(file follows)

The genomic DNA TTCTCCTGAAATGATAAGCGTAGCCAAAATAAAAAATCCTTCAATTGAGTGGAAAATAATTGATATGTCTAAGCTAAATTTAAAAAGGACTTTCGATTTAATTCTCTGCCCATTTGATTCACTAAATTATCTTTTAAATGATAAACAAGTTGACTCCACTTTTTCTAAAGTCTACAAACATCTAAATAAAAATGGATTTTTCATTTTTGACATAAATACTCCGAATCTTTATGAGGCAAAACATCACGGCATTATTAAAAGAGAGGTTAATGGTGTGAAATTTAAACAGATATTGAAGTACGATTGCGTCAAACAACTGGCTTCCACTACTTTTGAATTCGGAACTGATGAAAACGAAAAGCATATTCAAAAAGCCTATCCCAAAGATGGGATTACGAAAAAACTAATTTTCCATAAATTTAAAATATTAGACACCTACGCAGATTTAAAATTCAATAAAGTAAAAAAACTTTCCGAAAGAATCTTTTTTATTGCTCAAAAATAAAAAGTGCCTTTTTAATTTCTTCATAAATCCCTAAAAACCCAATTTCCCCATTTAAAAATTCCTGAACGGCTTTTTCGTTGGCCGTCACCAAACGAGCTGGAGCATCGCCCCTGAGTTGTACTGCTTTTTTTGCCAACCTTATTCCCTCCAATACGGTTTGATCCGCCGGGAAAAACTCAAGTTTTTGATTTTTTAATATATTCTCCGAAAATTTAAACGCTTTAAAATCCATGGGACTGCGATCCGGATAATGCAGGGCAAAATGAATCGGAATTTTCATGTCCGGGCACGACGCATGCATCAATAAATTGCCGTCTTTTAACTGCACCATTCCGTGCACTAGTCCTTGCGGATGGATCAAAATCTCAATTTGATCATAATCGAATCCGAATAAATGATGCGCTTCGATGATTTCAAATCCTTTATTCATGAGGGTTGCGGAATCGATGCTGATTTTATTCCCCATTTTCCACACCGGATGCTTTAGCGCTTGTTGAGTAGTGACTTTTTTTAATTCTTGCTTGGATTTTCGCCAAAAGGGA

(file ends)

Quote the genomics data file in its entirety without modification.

The genomic DNA TTCTCCTGAAATGATAAGCGTAGCCAAAATAAAAAATCCTTCAATTGAGTGGAAAATAATTGATATGTCTAAGCTAAATTTAAAAAGGACTTTCGATTTAATTCTCTGCCCATTTGATTCACTAAATTATCTTTTAAATGATAAACAAGTTGACTCCACTTTTTCTAAAGTCTACAAACATCTAAATAAAAATGGATTTTTCATTTTTGACATAAATACTCCGAATCTTTATGAGGCAAAACATCACGGCATTATTAAAAGAGAGGTTAATGGTGTGAAATTTAAACAGATATTGAAGTACGATTGCGTCAAACAACTGGCTTCCACTACTTTTGAATTCGGAACTGATGAAAACGAAAAGCATATTCAAAAAGCCTATCCCAAAGATGGGATTACGAAAAAACTAATTTTCCATAAATTTAAAATATTAGACACCTACGCAGATTTAAAATTCAATAAAGTAAAAAAACTTTCCGAAAGAATCTTTTTTATTGCTCAAAAATAAAAAGTGCCTTTTTAATTTCTTCATAAATCCCTAAAAACCCAATTTCCCCATTTAAAAATTCCTGAACGGCTTTTTCGTTGGCCGTCACCAAACGAGCTGGAGCATCGCCCCTGAGTTGTACTGCTTTTTTTGCCAACCTTATTCCCTCCAATACGGTTTGATCCGCCGGGAAAAACTCAAGTTTTTGATTTTTTAATATATTCTCCGAAAATTTAAACGCTTTAAAATCCATGGGACTGCGATCCGGATAATGCAGGGCAAAATGAATCGGAATTTTCATGTCCGGGCACGACGCATGCATCAATAAATTGCCGTCTTTTAACTGCACCATTCCGTGCACTAGTCCTTGCGGATGGATCAAAATCTCAATTTGATCATAATCGAATCCGAATAAATGATGCGCTTCGATGATTTCAAATCCTTTATTCATGAGGGTTGCGGAATCGATGCTGATTTTATTCCCCATTTTCCACACCGGATGCTTTAGCGCTTGTTGAGTAGTGACTTTTTTTAATTCTTGCTTGGATTTTCGCCAAAAGGGA